DEMOCRACY recognises legitimate differences of opinion. People of good sense and good will can differ over the ends and means of politics, as well as over specific policies, priorities and personalities.

Democratic constitutions provide the structures and mechanisms by which those differences can be expressed, and, as far as possible, resolved into public policy. This includes free, fair and regular competition for office through the ballot box, combined with a recognised right of opposition and protest, and civic space guaranteed by freedoms such as freedom of assembly, association and expression.

In a complex society, with diverse demands and interests, moderation and compromise are great political virtues. If it is not possible to please everyone, we should at least look for policy solutions that are as inclusive as possible, that bring all relevant views and legitimate needs to the table, and that seek to leave as few as possible dissatisfied.

The British political system has proven itself very bad at this. Its dominant logic is one of brittle majoritarianism: to win at all costs, and once in office to impose a narrow partisan agenda in an uncompromising way that excludes the perspectives of others. It is this approach, embodied in Westminster’s winner-takes-all electoral system and top-down centralised politics, that has made British policy outcomes so abysmal for generations.

It is this majoritarian logic that enabled Thatcher to confront miners rather than bring them into dialogue, and then allowed her to let former industrial areas wither away. There was no incentive to compromise, no need to bring northern interests into a broad coalition.

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It is the same with Brexit. The referendum result was merely a misfortune, an unlucky miscalculation by David Cameron. The compounded errors ever since are a real tragedy. The damage could have been mitigated, and calamity avoided, if only the British political class had some capacity for sensible compromises. Events reveal that it has none. All opportunities to stop, step back, reconsider and find some common ground were lost.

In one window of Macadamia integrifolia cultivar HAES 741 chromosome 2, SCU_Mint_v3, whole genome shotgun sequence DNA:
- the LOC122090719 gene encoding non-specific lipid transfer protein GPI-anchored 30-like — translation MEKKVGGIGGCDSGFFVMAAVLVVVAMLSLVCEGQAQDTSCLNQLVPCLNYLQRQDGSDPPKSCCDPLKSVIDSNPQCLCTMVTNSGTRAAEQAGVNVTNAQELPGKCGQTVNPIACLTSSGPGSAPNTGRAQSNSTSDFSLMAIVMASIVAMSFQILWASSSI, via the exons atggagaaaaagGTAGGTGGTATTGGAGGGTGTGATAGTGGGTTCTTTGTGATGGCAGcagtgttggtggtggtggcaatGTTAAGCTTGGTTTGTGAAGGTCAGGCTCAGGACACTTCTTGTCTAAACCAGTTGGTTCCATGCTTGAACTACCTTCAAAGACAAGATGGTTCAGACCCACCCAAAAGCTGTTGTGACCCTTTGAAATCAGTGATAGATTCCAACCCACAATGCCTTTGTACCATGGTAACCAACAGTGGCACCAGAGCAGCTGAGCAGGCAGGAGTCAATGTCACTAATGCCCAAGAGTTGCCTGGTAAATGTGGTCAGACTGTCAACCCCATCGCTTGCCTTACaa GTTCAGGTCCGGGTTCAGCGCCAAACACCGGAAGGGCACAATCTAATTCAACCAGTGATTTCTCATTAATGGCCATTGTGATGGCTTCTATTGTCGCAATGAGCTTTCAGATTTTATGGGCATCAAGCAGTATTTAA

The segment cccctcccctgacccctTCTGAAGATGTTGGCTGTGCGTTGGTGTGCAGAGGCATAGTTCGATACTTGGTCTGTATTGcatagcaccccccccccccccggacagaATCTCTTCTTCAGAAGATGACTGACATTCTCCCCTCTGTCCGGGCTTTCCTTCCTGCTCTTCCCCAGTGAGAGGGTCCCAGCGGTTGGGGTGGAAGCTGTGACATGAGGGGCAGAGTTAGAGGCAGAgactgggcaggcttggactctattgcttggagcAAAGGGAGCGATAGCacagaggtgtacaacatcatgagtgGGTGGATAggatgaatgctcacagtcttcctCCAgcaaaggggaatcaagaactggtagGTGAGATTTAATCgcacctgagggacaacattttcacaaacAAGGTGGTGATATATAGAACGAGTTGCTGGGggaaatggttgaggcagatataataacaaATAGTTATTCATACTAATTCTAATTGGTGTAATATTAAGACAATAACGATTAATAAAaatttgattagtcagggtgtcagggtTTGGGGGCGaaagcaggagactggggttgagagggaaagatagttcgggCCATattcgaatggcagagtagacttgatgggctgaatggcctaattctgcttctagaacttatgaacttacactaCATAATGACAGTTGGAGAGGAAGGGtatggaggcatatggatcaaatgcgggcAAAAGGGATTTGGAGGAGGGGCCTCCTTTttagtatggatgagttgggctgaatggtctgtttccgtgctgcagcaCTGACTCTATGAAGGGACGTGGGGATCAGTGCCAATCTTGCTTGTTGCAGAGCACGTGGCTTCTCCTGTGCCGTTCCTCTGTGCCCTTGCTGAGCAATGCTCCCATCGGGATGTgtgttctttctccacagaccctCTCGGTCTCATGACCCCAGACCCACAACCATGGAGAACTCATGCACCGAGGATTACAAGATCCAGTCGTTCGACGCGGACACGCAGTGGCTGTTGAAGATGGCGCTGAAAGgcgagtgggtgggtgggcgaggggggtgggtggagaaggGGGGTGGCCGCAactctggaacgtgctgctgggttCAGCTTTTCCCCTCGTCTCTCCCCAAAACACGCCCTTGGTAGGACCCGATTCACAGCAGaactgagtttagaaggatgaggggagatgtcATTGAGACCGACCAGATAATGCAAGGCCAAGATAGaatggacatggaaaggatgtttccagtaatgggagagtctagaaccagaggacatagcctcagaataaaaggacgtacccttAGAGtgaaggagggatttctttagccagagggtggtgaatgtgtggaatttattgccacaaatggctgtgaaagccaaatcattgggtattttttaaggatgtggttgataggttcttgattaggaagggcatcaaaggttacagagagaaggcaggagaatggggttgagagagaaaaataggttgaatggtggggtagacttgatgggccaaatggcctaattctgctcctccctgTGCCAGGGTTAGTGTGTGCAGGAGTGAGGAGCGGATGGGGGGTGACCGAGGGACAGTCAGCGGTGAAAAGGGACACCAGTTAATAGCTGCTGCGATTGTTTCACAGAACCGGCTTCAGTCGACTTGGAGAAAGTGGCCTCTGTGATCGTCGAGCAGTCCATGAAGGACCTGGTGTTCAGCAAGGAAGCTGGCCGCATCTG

There could have been a Royal Commission, evidence-taking, and a report with broad cross-party backing proposing a “least bad option”: to honour the referendum result by leaving the EU but to save the economy and people’s lives and livelihoods by remaining in the Single Market and the Customs Union. Only once there was agreement on this compromise should Article 50 notification have been triggered.

Instead, we had headlong rushes into inescapable dead-ends (Theresa May’s entirely unnecessary and unworkable “red lines”), followed by grandstanding and intransigence.

The fault lies absolutely with the current generation of politicians. Tory Remainers (of which there were plenty in the House of Commons before 2019) would not break ranks and work with other parties. Labour would not work with the SNP. The LibDems would not work with Labour. The 2019 election should have been fought on a united anti-Johnson ticket, with one policy aim – to mitigate Brexit by remaining in the Single Market and the Customs Union – but none of them would swallow their pride sufficiently to play nicely with others. No one wanted to have half a cake, if their opponents could get half a cake too.

It would be wrong to see these as merely individual failings. They are symptoms of systemic failure – the failure of the current political order, and political class, to generate compromise and co-operation.

The demand for compromise and co-operation is frequently voiced in relation to the independence debate, especially from those seeking some middle ground between devolution and independence: federalism, home rule, call it what you will.

There are many theoretically possible ways in which to recast the United Kingdom as a genuine partnership of equals. Technically, it would not be a very difficult exercise to draft a constitution that would federalise the UK. One would have to decide what to do with England – whether England would be one state alongside Scotland, Wales and Northern Ireland, or whether it would be divided into regional states – but these are not, from a constitution-builder’s perspective, insurmountable obstacles.

Even easier would be to develop a form of “secure autonomy” for Scotland, in which Scotland would – under a new Treaty of Union – have authority over nearly everything except foreign affairs and defence.

However, any such middle-course requires constitutionally-embedded shared sovereignty: a division of powers, responsibility and funding between levels of government, so that no one level of government can command, or undermine, the other. That can only work if there is a degree of respect, a prevailing moderation, a willingness to engage in the politics of pragmatic negotiation. It could in principle be done, but the British political establishment is in practice completely incapable of doing it.

For all the superficial attractions of a middle-way, independence remains the easiest, most efficient and most elegant solution. If Scotland has a greater capacity for compromise than Westminster – which remains to be seen – we should channel that into the building of the constitution of an independent state, trying to find a form of independence that is as broadly acceptable as possible.

Former BBC Scotland commentator, Ken MacDonald, is this week’s star guest on the TNT show at 7pm on Wednesday